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Pre-wedding money conversation

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Pre-wedding talk: Things you need to discuss before you tie the knot.

Things have surely changed in the last decade or five. In the not so distant past, a man took a women, married her, made babies and took care of the whole family. No more!

Nowadays couples first live together and share expenses. However, getting married will tie their financial future together in a long-term way. It involves more than sharing the grocery bill.

Here is a list of pre-wedding financial issues to clear before taking the plunge:

1. Present financial position

Pre-wedding discussions of money are awkward. Most people don’t discuss how much money someone earns, or how much debt he has. This is a conversation you REALLY must have before getting married. You need to know exactly: the debt he or she owes, how much he or she earns, how much goes to savings, how much savings he or she has. That’s how you avoid nasty surprises later.

You need to create a financial plan that will work for both. Sizeable debt is only a problem if its not planned for. If one has a problem to manage money, you could allow the other partner to handle both of your finances. Marriage is forming a solid partnership to deal with life, and you both need all the facts.

2. Future financial targets

It is important to have pre-wedding talks about your financial goals. Once married, you’re a team, so your personal savings must change (if you don’t want to save as a team, you should consider why you’re getting married). Talk about goals for home ownership, retirement, reasons for short-term savings and then develop a plan to save for those goals.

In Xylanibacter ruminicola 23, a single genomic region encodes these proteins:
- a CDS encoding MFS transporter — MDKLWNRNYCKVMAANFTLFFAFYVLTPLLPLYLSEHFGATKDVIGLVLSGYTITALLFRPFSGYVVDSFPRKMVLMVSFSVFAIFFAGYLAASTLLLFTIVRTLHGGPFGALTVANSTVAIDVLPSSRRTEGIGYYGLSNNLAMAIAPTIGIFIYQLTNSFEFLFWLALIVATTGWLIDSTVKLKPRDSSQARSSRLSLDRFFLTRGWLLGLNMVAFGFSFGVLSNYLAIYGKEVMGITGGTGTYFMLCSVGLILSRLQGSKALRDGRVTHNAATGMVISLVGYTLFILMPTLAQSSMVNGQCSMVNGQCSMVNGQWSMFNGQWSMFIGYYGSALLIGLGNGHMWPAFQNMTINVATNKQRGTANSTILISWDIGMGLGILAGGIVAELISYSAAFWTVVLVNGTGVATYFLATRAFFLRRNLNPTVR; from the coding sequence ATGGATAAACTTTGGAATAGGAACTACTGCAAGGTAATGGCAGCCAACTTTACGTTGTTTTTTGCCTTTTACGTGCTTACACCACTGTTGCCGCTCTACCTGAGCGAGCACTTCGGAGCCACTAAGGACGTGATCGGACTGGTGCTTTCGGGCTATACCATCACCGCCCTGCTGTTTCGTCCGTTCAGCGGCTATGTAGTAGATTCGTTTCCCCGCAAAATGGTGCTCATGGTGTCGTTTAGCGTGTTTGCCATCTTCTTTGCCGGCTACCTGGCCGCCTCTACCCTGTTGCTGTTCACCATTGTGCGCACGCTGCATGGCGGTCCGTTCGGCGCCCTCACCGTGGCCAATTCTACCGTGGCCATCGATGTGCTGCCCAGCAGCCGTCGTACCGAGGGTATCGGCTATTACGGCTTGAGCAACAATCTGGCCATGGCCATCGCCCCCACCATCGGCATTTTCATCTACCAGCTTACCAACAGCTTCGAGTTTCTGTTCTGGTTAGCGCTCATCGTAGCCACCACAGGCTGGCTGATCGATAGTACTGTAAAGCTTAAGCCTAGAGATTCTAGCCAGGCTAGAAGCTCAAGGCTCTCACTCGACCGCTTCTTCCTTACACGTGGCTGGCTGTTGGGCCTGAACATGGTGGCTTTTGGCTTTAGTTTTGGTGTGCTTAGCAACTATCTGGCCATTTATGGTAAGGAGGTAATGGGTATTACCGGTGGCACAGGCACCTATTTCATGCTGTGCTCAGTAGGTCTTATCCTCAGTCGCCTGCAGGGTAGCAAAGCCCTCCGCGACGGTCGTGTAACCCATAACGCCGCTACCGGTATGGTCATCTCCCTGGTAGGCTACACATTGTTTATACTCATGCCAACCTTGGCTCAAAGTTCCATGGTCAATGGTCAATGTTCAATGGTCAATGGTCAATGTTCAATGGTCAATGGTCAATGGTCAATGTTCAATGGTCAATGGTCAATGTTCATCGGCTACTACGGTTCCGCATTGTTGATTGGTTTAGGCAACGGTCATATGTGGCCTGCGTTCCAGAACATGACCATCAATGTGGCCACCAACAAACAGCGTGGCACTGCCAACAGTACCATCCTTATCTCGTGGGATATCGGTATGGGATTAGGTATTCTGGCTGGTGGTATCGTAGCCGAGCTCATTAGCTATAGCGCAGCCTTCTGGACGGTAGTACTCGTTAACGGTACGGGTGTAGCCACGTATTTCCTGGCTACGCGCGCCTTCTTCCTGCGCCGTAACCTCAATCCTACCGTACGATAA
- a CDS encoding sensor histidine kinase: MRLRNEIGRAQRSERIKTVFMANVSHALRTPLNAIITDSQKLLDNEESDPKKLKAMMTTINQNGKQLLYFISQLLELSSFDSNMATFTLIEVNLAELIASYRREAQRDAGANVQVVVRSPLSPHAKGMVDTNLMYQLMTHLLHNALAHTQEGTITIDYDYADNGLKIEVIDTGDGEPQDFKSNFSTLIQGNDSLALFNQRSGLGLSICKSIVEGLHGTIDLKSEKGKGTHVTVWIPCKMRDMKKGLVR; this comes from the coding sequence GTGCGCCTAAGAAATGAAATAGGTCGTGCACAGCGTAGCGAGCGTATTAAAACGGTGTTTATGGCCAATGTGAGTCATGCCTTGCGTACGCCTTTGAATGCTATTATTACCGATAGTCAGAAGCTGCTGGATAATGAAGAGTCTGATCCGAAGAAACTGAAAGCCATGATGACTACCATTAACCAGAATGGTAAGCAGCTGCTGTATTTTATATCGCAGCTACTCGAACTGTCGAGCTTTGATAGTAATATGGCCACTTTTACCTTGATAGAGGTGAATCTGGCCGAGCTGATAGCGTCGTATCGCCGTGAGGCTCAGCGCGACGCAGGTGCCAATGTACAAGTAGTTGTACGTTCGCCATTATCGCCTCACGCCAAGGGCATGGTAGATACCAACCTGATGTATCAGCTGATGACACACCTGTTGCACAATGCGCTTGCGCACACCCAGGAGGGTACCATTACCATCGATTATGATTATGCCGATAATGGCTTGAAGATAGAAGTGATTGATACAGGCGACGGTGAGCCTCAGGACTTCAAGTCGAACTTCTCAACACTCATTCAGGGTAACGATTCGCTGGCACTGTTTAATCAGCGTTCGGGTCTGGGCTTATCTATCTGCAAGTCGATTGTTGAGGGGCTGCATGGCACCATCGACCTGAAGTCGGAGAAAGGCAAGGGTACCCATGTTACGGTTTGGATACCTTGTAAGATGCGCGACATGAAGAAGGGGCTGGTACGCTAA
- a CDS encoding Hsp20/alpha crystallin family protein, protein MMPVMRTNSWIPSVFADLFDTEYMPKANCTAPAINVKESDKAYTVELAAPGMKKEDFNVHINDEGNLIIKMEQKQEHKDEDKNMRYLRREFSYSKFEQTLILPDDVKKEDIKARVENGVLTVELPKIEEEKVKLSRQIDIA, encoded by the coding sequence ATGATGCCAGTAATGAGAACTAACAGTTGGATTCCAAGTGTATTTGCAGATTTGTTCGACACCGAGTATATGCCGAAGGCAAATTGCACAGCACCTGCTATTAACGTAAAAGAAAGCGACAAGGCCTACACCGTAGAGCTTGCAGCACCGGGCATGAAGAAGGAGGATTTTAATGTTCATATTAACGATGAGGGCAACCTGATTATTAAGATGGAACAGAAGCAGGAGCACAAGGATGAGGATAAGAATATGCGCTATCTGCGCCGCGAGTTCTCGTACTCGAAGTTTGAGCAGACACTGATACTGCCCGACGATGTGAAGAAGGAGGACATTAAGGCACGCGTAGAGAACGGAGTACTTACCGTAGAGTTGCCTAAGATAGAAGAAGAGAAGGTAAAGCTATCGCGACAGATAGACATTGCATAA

Work through any differences to come up with goals that work for both. Find ways to compromise. Though tough, keep at the conversation until you have a shared vision for your financial future.

3. Manage day-to-day money matters?

You need a pre-wedding talk about managing the everyday realities. One will be earning more than the other. How will you deal with that? Will both add a percentage into a pooled account for shared expenses and the rest of is your independent money? Will you both put a portion of your salary to a shared retirement fund?

Who will be responsible for paying bills and keeping track of the budget? You need a joint budget that satisfies both and someone must monitor it.

Before you make commitments, make sure that these financial plans are working for both. The more effort you put into dividing financial responsibilities in a way that suits both, the better your financial relationship will be. As financial problems are a foremost cause of divorce, the investment of time and effort could keep your marriage boat afloat. Just do it.

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This article was published on www.first-for-women.co.za/ and reposted with permission.

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